New Year – New Shrubs!

It's cold, wet, and windy here in Seattle today – but that doesn't stop me dreaming about warmer days in the garden and planning the inevitable revisions. Since I suspect you're doing a little armchair gardening too,  here are some new shrubs I've come across that you might like to consider.

Shrubs are the mainstay of my garden designs – especially those with outstanding foliage, as they are typically lower maintenance than herbaceous perennials yet offer both color and structure. Bonus points if they bloom too!

Here are five on my wish list this year (including a couple on the 'if-I didn't-have-deer-list').

Iceberg Alley Sageleaf Willow (Salix candida 'Iceberg Alley")

Some plants simply demand up-close attention! Ryan McEnaney, PR specialist with First Editions, is no longer even surprised when I get excited about cool foliage!

This silver-leafed beauty had me on my knees – literally!! I was at the annual symposium of GardenComm and saw this at the trade show booth of First Editions. I had to get down and pet it (the leaves were soooo soft and velvety)- then photograph it. And yes I brought one home with me but will have to site it carefully as the deer like willows of all shapes and sizes.

Iceberg Alley sageleaf willow is an exciting native plant with a mounding form that is hardy to zone 2! In spring the silver catkins have red stamens and like most willows this will tolerate wet soils. It grows best in full sun and tolerates pruning but if left alone it will grow 3-6' tall and wide.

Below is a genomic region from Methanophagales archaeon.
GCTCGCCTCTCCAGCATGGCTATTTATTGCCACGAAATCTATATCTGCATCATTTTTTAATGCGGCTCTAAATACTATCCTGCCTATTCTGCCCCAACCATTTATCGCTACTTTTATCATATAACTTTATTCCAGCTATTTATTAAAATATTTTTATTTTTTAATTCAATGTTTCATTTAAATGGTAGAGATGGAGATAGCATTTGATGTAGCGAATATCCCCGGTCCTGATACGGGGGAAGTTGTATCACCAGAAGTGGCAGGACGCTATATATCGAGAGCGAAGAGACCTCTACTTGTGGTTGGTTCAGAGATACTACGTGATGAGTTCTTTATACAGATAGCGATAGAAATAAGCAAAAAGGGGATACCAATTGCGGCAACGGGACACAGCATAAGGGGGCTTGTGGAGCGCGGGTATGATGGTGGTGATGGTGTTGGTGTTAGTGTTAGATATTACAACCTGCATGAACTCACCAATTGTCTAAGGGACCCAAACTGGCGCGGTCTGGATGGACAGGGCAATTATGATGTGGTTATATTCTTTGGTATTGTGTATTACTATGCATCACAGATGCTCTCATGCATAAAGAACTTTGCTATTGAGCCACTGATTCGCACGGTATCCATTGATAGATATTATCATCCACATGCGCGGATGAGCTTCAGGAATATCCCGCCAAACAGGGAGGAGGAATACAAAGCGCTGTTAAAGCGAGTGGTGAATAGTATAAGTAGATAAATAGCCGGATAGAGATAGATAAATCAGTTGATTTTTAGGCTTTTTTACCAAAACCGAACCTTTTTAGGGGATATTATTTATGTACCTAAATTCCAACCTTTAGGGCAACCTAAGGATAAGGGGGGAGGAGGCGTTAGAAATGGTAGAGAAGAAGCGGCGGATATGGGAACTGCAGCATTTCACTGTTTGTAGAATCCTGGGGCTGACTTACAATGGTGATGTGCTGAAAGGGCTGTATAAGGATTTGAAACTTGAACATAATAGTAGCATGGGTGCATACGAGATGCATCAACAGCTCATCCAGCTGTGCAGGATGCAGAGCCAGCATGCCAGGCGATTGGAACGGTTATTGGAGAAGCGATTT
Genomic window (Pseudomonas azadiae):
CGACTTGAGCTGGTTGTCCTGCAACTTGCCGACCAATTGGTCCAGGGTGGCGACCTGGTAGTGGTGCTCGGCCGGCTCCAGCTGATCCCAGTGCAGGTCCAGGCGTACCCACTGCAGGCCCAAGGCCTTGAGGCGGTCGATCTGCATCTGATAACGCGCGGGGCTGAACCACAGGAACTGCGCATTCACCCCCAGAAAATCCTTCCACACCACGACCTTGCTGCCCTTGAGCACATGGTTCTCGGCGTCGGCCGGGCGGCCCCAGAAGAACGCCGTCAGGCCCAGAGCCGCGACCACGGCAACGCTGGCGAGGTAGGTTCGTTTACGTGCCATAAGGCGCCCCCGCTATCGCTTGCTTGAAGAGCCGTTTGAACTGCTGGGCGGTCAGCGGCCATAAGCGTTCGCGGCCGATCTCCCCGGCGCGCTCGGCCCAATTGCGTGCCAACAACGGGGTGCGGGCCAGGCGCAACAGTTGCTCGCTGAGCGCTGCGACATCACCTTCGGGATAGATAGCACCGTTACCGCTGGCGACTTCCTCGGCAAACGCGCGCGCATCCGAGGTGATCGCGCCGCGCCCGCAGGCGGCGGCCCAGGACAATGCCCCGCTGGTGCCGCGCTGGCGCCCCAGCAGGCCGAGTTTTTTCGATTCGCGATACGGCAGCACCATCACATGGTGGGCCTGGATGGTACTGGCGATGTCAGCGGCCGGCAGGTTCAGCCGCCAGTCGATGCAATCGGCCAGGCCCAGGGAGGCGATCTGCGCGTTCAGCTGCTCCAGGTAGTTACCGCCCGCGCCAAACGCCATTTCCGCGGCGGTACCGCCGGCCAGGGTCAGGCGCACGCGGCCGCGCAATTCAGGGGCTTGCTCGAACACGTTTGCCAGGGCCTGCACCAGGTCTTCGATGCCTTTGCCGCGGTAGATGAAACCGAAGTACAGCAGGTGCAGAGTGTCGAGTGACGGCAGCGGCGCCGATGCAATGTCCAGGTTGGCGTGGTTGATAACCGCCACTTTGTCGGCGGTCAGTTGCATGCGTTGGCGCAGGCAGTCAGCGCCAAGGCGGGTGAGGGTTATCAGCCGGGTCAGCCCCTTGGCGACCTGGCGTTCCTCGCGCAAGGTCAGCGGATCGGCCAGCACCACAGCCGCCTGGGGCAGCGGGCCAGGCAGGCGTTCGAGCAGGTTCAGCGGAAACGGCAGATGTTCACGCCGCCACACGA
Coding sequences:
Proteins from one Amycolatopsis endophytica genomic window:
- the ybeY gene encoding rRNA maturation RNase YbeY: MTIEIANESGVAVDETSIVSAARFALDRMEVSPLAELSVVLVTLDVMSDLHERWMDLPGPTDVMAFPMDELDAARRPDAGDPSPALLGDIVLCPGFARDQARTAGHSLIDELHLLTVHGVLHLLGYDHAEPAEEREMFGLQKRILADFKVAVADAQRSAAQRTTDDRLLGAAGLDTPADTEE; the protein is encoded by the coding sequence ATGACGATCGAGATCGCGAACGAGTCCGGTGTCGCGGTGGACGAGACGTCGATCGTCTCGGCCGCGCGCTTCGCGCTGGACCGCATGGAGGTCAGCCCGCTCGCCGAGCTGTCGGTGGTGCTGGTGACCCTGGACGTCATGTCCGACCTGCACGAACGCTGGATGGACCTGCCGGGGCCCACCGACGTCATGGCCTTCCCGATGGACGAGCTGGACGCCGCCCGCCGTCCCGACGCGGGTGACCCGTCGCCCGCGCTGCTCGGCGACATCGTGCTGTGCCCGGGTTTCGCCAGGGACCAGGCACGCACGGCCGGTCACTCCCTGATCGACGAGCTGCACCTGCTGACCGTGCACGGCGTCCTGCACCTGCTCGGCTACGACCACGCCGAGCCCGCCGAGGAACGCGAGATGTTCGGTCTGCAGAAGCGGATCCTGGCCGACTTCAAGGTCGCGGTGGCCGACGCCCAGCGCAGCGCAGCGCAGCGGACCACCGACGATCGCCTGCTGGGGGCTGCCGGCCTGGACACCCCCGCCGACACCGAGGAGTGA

The beautiful mounding habit and silver foliage of Iceberg Alley. Photo courtesy: First Editions

Consider pairing this with darker foliage shrubs such as a ninebark (Little Devil, Coppertina, Ginger Wine and Fireside would all work well), perhaps under-planted with something in golden yellow (golden oregano or Angelina sedum would work if the soil wasn't too wet).

Hardy to zones 2-6.

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Matcha Ball® Ash Leaf Spirea (Sorbaria sorbifolia 'Matcha Ball')

Tested for several years already, Matcha Ball is holding a tidy shape. Photo courtesy; First Editions

I've had a long-distance relationship with the Sorbaria genus- until now. I've liked it – in other peoples gardens, but it was an absolute THUG when let loose as it sent out endless suckers. I've used it in containers with fair success although the variety 'Sem' seemed to get rather gangly like a fast-growing teenager. Yet that foliage was temptingly swoon-worthy….

So when I heard about this new variety, Matcha Ball introduced by First Editions, my curiosity was more than piqued. The fern-like foliage is a lovely shade of acid-green with a hint of lemon in summer, and yellow in fall. When the leaves first emerge in spring they have a pinky-peach hue to them which is really pretty and invites all manner of fun combinations. Unlike Sem, this variety blooms sparsely if at all – one of the reasons it keeps a much tighter mounding form than its predecessor. Mercifully, and perhaps its greatest virtue of all, it doesn't sucker!

Growing to just 2-3' tall and wide in zones 3-7,  I could see using this as an edging plant for a border or as an alternative to golden spirea or dwarf barberries. I'm going to test it for deer-resistance and let you know as it isn't currently listed on the Rutgers site.

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Tianshan® Seven-son flower (Heptacodium miconioides 'Tianshan')

The fragrant white blooms of Tianshan attract bees and butterflies. Photo courtesy: First Editions